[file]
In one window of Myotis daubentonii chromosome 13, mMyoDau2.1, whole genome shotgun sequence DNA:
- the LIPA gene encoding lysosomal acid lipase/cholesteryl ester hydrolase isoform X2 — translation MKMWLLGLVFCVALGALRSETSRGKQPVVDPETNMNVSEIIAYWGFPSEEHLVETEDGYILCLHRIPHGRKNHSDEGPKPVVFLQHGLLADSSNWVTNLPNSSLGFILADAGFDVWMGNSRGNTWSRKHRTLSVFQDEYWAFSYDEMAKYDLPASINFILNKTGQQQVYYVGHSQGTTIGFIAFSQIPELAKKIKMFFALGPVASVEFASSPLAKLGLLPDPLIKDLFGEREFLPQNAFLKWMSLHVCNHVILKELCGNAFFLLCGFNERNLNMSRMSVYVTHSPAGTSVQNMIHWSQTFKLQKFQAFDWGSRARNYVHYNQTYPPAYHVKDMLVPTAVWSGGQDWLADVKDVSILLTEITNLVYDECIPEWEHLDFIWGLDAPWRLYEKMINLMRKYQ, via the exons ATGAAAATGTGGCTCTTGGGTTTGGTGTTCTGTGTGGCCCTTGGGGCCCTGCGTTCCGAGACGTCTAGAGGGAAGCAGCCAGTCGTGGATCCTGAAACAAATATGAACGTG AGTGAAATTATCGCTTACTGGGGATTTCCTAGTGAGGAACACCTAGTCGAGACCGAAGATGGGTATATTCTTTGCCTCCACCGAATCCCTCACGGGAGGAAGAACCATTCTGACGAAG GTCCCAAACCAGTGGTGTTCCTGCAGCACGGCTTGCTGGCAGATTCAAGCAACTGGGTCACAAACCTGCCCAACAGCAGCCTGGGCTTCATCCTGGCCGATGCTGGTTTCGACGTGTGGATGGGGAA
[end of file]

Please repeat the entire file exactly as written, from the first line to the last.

In one window of Myotis daubentonii chromosome 13, mMyoDau2.1, whole genome shotgun sequence DNA:
- the LIPA gene encoding lysosomal acid lipase/cholesteryl ester hydrolase isoform X2 — translation MKMWLLGLVFCVALGALRSETSRGKQPVVDPETNMNVSEIIAYWGFPSEEHLVETEDGYILCLHRIPHGRKNHSDEGPKPVVFLQHGLLADSSNWVTNLPNSSLGFILADAGFDVWMGNSRGNTWSRKHRTLSVFQDEYWAFSYDEMAKYDLPASINFILNKTGQQQVYYVGHSQGTTIGFIAFSQIPELAKKIKMFFALGPVASVEFASSPLAKLGLLPDPLIKDLFGEREFLPQNAFLKWMSLHVCNHVILKELCGNAFFLLCGFNERNLNMSRMSVYVTHSPAGTSVQNMIHWSQTFKLQKFQAFDWGSRARNYVHYNQTYPPAYHVKDMLVPTAVWSGGQDWLADVKDVSILLTEITNLVYDECIPEWEHLDFIWGLDAPWRLYEKMINLMRKYQ, via the exons ATGAAAATGTGGCTCTTGGGTTTGGTGTTCTGTGTGGCCCTTGGGGCCCTGCGTTCCGAGACGTCTAGAGGGAAGCAGCCAGTCGTGGATCCTGAAACAAATATGAACGTG AGTGAAATTATCGCTTACTGGGGATTTCCTAGTGAGGAACACCTAGTCGAGACCGAAGATGGGTATATTCTTTGCCTCCACCGAATCCCTCACGGGAGGAAGAACCATTCTGACGAAG GTCCCAAACCAGTGGTGTTCCTGCAGCACGGCTTGCTGGCAGATTCAAGCAACTGGGTCACAAACCTGCCCAACAGCAGCCTGGGCTTCATCCTGGCCGATGCTGGTTTCGACGTGTGGATGGGGAA